For many sleepless parents of newborns, the lure of co-sleeping and its potential benefits is nothing short of magical. The simple proximity of mother to baby alone can help decrease the frequency of middle-of-the-night wake ups and make breastfeeding significantly easier. The decision to co-sleep, however, is a much weightier one when it comes to considering the unique needs of a preemie baby. It is extremely important parents ask themselves, "Is it safe to co-sleep with a preemie baby?" and understand all the risks associated with co-sleeping, before taking the plunge.
According to Kellymom, the definition of "co-sleeping" is the practice of sleeping in close proximity to your child, whether it is in the same bed or just in the same room. The term "bed-sharing" is used more specifically to describe when, as you might have guessed, a baby is in the same bed and/or sleeping surface as you.
The number one, bold font, neon-highlighted, please-pay-attention guideline recommended by The American Academy of Pediatrics (AAP) to all parents is that all healthy infants be placed on their backs to sleep. Babies who are placed on their stomachs to sleep are at higher risk for Sudden Infant Death Syndrome (SIDS), which, according to the National Institute of Child Health and Human Development, is responsible for more infant deaths in the United States than any other cause in the first year of life.
But the AAP recently updated their infant sleep recommendations in 2016 to include the following in their guidelines for creating a safe sleep environment for baby. According to their national website, "Infants can share a bedroom with parents, but not the same sleeping surface, preferably until the baby turns 1 but at least for the first six months. Room-sharing decreases the risk of SIDS by as much as 50 percent."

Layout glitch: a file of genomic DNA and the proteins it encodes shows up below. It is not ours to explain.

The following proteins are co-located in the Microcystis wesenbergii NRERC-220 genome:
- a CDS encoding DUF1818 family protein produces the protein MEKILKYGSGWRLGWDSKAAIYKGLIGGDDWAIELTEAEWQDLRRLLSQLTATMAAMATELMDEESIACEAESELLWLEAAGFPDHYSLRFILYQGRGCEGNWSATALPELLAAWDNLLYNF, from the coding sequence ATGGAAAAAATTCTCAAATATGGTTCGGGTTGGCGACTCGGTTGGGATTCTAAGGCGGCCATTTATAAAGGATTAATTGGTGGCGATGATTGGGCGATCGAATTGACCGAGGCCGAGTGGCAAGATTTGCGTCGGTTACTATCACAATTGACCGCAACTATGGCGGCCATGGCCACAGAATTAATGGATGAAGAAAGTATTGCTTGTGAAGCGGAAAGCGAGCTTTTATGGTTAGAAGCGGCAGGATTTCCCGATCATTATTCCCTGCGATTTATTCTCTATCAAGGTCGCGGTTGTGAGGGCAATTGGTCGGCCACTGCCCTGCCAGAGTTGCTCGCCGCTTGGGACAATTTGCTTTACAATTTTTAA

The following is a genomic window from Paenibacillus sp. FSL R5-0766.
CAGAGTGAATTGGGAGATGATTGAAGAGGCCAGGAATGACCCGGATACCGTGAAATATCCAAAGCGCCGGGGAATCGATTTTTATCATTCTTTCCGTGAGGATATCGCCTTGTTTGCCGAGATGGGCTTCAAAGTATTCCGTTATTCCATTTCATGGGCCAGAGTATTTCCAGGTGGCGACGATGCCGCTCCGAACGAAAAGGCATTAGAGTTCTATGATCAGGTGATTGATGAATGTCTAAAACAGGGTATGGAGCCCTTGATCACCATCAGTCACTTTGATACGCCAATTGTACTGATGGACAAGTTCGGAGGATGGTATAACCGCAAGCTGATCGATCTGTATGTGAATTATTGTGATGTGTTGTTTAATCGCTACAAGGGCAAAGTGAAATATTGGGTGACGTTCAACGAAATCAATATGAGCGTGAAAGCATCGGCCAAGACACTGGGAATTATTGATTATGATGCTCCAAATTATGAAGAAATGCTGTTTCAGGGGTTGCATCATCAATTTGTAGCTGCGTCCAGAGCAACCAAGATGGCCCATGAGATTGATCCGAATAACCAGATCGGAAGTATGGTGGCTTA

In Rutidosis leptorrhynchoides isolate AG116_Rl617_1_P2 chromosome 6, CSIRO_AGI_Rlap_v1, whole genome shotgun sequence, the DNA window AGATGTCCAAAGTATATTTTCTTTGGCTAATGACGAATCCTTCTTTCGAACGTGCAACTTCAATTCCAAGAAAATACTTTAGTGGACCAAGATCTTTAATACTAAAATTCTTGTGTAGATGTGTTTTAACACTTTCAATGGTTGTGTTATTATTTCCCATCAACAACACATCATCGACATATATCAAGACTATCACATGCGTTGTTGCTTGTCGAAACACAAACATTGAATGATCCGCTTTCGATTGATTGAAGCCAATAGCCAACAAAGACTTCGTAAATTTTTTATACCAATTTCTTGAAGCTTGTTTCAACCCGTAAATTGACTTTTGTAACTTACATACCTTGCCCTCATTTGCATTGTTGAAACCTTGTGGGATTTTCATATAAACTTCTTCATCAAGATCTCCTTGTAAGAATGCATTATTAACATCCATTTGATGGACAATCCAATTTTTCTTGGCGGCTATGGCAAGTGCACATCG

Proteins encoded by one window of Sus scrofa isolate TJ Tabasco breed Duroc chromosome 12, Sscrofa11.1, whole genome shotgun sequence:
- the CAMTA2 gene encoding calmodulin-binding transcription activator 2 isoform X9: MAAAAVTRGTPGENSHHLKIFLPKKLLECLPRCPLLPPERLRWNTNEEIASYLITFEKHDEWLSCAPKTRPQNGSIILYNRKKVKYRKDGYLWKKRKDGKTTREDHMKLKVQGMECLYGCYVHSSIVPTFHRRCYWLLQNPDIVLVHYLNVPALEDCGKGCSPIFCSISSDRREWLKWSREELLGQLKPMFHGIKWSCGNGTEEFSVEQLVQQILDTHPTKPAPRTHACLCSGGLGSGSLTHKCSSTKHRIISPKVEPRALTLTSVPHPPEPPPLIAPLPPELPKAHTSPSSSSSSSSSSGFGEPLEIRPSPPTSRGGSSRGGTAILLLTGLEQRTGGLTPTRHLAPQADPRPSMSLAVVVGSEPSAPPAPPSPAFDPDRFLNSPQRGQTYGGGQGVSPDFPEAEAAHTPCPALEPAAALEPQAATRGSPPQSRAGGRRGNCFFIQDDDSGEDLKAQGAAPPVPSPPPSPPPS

Premature infants throw a whole other wrench into the equation. The Mayo Clinic points out that preemies can bring with them certain short-term or long-term medical problems (such as lung problems) arising from the circumstances of their birth. Parents may be instructed by their child's doctor or hospital staff on how to specifically care for their baby when they get home. Healthy Children notes, for example, that doctors might recommend to parents that they position the baby so they can sleep on their side.
With these caveats in mind, and the fact that premature babies could be at greater risk for health problems after coming home than full-term babies (at least within the first 6 months to a year of life) the official answer about co-sleeping with a preemie is that you should strongly consider sharing a room, but not your bed, with your baby.
Exhausted parents everywhere, and especially you preemie parents, we feel you.